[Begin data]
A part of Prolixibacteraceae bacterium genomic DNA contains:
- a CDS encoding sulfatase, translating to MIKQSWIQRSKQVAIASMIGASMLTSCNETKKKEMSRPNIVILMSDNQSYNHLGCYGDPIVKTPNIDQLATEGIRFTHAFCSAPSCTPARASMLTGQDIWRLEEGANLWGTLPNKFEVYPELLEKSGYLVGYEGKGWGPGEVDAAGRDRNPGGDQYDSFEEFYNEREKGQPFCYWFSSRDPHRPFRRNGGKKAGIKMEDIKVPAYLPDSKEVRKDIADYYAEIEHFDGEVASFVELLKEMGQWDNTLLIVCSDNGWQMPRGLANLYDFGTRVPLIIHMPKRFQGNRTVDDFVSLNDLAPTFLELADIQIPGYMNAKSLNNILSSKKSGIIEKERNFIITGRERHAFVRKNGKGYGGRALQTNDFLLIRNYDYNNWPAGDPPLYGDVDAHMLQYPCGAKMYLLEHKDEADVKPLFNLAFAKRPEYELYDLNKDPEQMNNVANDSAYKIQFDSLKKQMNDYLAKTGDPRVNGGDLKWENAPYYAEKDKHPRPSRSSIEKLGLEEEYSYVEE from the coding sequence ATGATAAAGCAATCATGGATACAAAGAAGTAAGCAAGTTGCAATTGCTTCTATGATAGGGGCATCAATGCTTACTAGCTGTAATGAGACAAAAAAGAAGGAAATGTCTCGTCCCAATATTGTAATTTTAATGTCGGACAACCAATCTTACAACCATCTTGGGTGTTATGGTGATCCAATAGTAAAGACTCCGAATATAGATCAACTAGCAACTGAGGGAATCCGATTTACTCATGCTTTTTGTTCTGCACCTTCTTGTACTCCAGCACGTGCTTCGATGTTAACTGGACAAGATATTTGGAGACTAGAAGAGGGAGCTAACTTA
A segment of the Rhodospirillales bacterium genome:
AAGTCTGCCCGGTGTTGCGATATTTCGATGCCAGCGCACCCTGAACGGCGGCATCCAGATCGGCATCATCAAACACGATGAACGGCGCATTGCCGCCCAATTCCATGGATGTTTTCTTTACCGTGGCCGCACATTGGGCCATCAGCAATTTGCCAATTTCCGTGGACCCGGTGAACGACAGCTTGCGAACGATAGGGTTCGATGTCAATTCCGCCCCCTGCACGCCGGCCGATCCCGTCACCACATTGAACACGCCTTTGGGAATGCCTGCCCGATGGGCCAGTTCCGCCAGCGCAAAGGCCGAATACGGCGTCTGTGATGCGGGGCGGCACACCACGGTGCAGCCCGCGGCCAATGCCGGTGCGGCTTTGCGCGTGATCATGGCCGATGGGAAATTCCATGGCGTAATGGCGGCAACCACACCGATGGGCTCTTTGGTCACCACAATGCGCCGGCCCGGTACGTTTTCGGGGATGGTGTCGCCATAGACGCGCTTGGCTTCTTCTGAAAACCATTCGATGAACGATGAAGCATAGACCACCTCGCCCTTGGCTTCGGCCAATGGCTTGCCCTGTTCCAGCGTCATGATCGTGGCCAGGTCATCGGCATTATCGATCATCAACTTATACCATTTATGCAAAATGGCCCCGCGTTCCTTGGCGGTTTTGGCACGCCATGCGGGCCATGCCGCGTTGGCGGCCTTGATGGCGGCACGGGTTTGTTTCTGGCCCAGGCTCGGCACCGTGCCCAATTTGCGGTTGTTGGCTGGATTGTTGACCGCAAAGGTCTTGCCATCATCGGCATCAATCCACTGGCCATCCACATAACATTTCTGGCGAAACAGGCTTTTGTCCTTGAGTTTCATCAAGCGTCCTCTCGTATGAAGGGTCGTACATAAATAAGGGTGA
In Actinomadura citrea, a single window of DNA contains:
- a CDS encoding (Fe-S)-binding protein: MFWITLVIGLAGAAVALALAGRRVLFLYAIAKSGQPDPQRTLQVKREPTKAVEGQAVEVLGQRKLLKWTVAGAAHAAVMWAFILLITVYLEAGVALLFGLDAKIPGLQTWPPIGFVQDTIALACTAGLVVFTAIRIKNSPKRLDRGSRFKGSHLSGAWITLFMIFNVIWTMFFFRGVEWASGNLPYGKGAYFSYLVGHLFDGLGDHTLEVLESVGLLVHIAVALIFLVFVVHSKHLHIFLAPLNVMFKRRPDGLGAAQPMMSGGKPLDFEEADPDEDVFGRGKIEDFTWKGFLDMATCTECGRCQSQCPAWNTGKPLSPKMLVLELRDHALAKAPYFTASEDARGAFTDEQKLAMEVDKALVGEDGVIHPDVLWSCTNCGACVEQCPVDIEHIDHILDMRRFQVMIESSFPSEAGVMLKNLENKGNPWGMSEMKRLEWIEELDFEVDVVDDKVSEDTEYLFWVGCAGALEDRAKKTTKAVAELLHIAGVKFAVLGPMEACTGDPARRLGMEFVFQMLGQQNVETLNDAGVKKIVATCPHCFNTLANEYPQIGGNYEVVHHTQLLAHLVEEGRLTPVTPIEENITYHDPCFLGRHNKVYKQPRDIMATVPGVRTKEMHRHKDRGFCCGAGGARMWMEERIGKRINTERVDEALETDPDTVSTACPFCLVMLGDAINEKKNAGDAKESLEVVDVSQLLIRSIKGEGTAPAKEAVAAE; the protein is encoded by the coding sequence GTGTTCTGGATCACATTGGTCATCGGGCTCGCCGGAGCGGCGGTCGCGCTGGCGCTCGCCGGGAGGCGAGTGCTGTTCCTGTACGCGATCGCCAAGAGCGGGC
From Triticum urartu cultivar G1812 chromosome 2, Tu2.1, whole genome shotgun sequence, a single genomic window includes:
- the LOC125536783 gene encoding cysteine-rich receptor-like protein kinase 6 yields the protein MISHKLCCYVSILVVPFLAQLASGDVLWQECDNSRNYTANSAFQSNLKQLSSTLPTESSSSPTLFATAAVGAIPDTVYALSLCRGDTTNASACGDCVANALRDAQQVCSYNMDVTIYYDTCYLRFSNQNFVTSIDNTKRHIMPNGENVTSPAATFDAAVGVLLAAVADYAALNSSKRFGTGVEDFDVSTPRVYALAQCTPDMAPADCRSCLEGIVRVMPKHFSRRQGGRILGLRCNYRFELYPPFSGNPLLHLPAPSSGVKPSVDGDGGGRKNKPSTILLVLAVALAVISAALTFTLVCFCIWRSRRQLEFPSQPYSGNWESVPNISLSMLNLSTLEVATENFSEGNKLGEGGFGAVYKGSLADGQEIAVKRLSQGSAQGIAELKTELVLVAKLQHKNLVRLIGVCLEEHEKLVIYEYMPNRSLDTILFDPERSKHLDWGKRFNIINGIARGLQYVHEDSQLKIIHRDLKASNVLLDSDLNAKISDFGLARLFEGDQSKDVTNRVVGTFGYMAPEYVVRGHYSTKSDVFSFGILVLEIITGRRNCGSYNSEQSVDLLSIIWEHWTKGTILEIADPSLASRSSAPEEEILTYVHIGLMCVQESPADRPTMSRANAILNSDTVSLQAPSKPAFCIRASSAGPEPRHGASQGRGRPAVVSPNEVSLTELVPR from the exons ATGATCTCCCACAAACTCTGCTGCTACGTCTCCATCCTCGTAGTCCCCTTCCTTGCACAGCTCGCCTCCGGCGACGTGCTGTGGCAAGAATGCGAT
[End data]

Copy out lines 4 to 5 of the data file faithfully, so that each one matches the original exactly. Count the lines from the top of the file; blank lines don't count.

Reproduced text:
AAGTCTGCCCGGTGTTGCGATATTTCGATGCCAGCGCACCCTGAACGGCGGCATCCAGATCGGCATCATCAAACACGATGAACGGCGCATTGCCGCCCAATTCCATGGATGTTTTCTTTACCGTGGCCGCACATTGGGCCATCAGCAATTTGCCAATTTCCGTGGACCCGGTGAACGACAGCTTGCGAACGATAGGGTTCGATGTCAATTCCGCCCCCTGCACGCCGGCCGATCCCGTCACCACATTGAACACGCCTTTGGGAATGCCTGCCCGATGGGCCAGTTCCGCCAGCGCAAAGGCCGAATACGGCGTCTGTGATGCGGGGCGGCACACCACGGTGCAGCCCGCGGCCAATGCCGGTGCGGCTTTGCGCGTGATCATGGCCGATGGGAAATTCCATGGCGTAATGGCGGCAACCACACCGATGGGCTCTTTGGTCACCACAATGCGCCGGCCCGGTACGTTTTCGGGGATGGTGTCGCCATAGACGCGCTTGGCTTCTTCTGAAAACCATTCGATGAACGATGAAGCATAGACCACCTCGCCCTTGGCTTCGGCCAATGGCTTGCCCTGTTCCAGCGTCATGATCGTGGCCAGGTCATCGGCATTATCGATCATCAACTTATACCATTTATGCAAAATGGCCCCGCGTTCCTTGGCGGTTTTGGCACGCCATGCGGGCCATGCCGCGTTGGCGGCCTTGATGGCGGCACGGGTTTGTTTCTGGCCCAGGCTCGGCACCGTGCCCAATTTGCGGTTGTTGGCTGGATTGTTGACCGCAAAGGTCTTGCCATCATCGGCATCAATCCACTGGCCATCCACATAACATTTCTGGCGAAACAGGCTTTTGTCCTTGAGTTTCATCAAGCGTCCTCTCGTATGAAGGGTCGTACATAAATAAGGGTGA
In Actinomadura citrea, a single window of DNA contains: